Sturgeon outlines Scotland’s five-tier Covid system and business grants that “will eventually run out”

nicola sturgeon

The Scottish government’s new five-tier system to take us through winter from 2nd November is not us “back to square one” according to Nicola Sturgeon who also announced today that she will match grants for businesses in Scotland with those in England but that the money “will eventually run out” because the Scottish government can’t borrow indefinitely like its English counterpart.  She plans to consult with the trade before the framework is debated in parliament on Tuesday.

She said, “We have to rely on the (UK) Chancellor to provide the same funding guarantees (for Scotland) and that hasn’t been done so far. Without a resolution, the money the Scottish government has to pay for these grants will eventually run out. We have no powers to borrow, and we will be pushing for a resolution on this.”

Stephen Montgomery, spokesperson for the Scottish Hospitality Group told DRAM, “My first reaction  is we as trade should have been consulted long before now. Consulting with us now is like putting the cart before the horse and is all very last-minute.  Yet again it’s a race to the finish line for hospitality as far as where we are going to be financially is concerned and telling us the money is going to run out is like telling us we are on another lifeline when we need assurances of support and stability.”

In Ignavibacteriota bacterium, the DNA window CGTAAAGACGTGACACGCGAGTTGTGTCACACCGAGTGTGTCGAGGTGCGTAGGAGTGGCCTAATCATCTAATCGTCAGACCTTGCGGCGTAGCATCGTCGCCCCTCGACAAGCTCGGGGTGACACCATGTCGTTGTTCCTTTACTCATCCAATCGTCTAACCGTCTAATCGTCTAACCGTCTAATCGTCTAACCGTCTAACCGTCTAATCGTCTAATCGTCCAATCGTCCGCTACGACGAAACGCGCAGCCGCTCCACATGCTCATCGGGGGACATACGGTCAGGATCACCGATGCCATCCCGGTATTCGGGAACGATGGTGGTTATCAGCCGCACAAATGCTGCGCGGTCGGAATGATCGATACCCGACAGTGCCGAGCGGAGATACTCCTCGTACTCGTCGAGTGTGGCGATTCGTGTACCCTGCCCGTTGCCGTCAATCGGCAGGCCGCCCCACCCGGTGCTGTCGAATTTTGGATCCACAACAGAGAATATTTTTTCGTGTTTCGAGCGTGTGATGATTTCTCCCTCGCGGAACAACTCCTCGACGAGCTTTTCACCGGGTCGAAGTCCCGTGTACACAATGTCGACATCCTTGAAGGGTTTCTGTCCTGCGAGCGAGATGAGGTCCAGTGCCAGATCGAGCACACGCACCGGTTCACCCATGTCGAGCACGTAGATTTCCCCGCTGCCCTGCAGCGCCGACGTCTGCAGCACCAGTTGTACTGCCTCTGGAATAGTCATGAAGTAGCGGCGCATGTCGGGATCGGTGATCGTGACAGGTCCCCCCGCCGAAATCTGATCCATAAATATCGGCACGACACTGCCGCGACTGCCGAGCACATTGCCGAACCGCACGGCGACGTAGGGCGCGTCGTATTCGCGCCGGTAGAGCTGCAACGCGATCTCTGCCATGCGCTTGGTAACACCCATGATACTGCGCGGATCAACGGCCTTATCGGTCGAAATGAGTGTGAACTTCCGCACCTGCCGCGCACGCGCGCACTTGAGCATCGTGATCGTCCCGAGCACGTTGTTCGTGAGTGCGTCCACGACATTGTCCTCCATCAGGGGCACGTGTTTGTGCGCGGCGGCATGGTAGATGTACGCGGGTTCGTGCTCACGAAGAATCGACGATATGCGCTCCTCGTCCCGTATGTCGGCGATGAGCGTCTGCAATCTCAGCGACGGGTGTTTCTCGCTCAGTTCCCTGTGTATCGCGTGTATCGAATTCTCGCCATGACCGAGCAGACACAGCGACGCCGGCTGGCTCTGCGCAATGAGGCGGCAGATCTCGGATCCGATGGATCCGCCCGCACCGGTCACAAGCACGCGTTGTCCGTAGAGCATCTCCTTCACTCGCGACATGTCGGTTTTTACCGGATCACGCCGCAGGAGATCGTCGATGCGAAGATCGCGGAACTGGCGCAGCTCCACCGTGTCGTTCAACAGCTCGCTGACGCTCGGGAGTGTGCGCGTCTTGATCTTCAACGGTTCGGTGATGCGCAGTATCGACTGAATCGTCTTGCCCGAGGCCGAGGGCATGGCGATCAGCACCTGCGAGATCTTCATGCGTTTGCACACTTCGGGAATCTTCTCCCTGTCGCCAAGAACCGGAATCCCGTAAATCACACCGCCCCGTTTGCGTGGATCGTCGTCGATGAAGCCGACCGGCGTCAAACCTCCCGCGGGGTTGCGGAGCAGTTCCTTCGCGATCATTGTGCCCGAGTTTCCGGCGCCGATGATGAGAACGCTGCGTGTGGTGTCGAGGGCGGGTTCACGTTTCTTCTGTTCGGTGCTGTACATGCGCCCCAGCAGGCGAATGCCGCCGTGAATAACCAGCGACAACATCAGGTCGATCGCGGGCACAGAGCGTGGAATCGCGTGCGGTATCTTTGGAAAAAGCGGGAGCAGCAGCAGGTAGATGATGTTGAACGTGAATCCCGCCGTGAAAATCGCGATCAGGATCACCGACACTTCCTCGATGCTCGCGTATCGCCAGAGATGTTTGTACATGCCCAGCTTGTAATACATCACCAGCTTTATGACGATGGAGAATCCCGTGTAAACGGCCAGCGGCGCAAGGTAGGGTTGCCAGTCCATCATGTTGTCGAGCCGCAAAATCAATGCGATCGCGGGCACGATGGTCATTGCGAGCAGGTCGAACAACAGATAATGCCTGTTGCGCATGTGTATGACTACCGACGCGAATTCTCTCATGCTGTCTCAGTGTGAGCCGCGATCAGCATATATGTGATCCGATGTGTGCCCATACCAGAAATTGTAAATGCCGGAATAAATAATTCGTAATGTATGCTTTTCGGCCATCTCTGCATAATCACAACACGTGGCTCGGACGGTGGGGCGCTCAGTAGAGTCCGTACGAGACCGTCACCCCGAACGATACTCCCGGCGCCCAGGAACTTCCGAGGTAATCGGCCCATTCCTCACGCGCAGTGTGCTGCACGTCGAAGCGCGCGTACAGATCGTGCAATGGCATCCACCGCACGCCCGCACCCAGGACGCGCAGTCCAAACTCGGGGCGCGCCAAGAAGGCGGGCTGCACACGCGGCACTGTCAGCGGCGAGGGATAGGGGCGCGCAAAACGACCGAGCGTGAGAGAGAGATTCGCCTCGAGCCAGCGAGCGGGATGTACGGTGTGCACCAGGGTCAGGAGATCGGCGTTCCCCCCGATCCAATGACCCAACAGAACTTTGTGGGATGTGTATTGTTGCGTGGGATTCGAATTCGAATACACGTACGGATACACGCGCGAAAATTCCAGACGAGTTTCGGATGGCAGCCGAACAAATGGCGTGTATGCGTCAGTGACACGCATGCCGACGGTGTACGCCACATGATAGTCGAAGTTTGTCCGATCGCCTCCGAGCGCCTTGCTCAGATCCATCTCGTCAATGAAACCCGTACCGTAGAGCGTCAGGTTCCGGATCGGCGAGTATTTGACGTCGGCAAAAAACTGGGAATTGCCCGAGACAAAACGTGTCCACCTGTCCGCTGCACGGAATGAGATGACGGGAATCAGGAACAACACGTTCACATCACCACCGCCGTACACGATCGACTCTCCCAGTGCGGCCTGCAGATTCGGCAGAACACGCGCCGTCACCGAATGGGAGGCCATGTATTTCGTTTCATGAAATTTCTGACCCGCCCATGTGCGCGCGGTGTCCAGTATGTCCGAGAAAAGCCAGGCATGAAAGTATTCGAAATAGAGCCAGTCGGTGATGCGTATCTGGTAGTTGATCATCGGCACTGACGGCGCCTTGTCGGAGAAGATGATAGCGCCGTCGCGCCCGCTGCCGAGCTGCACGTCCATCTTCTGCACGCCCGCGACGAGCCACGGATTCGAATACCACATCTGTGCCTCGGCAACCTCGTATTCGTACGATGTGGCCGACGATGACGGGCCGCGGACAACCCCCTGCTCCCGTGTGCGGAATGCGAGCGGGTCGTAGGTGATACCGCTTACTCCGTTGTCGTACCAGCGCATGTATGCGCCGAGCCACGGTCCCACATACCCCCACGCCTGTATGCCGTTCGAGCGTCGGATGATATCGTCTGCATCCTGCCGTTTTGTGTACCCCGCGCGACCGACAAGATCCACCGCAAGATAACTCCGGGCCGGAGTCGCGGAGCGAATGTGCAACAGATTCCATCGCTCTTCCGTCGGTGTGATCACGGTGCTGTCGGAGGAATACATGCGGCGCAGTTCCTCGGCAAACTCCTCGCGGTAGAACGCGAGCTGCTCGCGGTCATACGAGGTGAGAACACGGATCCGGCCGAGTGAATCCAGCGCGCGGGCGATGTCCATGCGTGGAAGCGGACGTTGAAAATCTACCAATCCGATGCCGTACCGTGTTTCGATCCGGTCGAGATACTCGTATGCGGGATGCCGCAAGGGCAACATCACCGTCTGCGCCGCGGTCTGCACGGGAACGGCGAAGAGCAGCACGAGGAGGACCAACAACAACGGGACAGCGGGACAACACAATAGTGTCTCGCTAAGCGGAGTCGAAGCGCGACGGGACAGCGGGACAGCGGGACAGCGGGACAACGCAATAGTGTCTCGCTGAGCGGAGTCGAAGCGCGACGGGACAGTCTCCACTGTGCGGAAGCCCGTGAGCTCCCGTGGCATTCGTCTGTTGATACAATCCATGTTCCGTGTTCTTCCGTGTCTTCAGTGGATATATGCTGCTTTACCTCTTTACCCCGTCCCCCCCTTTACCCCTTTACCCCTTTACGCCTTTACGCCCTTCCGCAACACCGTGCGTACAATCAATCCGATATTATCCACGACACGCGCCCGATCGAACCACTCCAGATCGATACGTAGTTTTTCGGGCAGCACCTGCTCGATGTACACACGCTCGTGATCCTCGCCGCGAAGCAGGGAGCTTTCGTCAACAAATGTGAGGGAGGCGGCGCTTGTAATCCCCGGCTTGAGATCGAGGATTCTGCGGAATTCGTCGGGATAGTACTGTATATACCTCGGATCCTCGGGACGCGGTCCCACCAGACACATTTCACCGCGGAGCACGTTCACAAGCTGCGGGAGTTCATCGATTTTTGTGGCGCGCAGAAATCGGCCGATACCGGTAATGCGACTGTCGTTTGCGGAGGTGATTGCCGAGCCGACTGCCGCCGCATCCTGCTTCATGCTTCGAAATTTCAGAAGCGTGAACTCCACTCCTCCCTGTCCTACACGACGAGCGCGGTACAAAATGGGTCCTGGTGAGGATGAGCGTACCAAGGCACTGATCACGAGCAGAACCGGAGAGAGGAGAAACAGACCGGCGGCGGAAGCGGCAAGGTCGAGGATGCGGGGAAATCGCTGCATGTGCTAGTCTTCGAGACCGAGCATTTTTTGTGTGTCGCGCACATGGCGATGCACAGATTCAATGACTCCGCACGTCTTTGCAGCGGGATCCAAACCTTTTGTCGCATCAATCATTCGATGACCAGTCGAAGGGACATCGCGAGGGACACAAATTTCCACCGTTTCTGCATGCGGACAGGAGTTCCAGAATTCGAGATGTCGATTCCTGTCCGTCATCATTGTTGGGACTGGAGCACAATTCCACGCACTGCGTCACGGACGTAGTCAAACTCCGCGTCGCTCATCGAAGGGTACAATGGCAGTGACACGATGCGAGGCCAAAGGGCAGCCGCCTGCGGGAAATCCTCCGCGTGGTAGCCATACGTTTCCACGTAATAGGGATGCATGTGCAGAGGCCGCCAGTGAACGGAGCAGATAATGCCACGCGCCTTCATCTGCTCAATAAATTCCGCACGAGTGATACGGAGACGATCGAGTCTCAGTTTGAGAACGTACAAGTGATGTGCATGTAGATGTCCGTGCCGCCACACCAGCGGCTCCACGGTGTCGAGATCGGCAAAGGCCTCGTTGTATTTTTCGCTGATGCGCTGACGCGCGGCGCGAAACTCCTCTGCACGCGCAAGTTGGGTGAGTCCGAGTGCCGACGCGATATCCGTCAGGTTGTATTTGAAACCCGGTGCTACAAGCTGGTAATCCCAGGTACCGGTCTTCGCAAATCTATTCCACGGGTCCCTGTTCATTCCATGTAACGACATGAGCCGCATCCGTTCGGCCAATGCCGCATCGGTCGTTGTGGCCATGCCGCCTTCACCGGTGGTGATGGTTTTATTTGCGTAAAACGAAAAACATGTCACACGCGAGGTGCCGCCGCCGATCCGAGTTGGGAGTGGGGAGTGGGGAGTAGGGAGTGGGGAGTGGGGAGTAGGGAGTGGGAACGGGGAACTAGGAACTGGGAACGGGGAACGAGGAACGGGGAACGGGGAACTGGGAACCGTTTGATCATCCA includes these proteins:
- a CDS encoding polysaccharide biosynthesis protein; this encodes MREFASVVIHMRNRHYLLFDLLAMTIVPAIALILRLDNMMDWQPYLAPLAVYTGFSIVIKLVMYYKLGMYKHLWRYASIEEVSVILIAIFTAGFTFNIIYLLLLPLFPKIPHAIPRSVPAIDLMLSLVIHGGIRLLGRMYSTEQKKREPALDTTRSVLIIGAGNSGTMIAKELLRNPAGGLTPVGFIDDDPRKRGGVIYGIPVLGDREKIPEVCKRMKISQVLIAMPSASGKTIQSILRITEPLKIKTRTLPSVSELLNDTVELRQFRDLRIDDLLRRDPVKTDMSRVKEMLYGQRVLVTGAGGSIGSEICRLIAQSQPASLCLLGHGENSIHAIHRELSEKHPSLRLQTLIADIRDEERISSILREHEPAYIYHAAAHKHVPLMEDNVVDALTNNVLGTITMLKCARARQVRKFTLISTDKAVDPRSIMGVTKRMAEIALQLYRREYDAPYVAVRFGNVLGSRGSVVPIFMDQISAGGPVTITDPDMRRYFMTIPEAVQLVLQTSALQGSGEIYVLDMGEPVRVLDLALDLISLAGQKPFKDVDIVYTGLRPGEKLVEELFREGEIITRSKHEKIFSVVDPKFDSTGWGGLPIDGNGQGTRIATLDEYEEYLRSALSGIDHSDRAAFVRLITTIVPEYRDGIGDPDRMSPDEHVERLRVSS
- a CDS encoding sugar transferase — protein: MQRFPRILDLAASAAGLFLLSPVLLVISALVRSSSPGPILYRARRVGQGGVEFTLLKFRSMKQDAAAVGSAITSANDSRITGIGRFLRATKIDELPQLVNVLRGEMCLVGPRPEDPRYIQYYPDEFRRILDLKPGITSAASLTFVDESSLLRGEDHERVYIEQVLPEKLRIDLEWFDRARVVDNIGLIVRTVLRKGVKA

From 2nd November, firms that are required by law to close will be eligible for grants every four weeks for as long as the restrictions last. Based on rateable values, awards will be for either £2,000 or £3,000. Businesses which can remain open, but are directly constrained by the measures, will be eligible for grants worth £1,400 or £2,100, again based on rateable value. This support is in addition to the UK Government’s revised furlough scheme launching on 1st November.

The first minister also said that while most businesses have gone to great lengths to make their venues safe, she we will be taking action against those that haven’t and that more Environmental Health Officers will be deployed to achieve this.

While cases in Scotland are still rising, the rate of infections appears to be slowing down as a result of the ban on household gatherings, but she said that it’s too early to tell whether the restrictions on hospitality have made any difference. Covid-19 cases in Scotland continue to rise  with 1,401 registered on Friday alongside a further 18 deaths.

Details on the five tiers is on the Scottish government website but broadly speaking they are as follows:

Level zero: Closest to normality as possible and broadly comparable with August where meetings indoors were allowed and most businesses were open.

Level 1: Indoor household meetings of 6 people from  2 households allowed,  as was the case in mid-September.

Level 2: Restrictions broadly similar to those outside the central belt at the moment.

Level 3: Like the restrictions in the central belt right now. However the government envisages restaurants being allowed to open – even partially. No non-essential travel.

Level 4: This will be imposed when transmission rates are high and there’s a risk to the NHS and is the closest to lockdown. 6 people can still meet outdoors from 2 households and manufacturing and construction business can stay open with safety measures in place.

 

 

 

 

 

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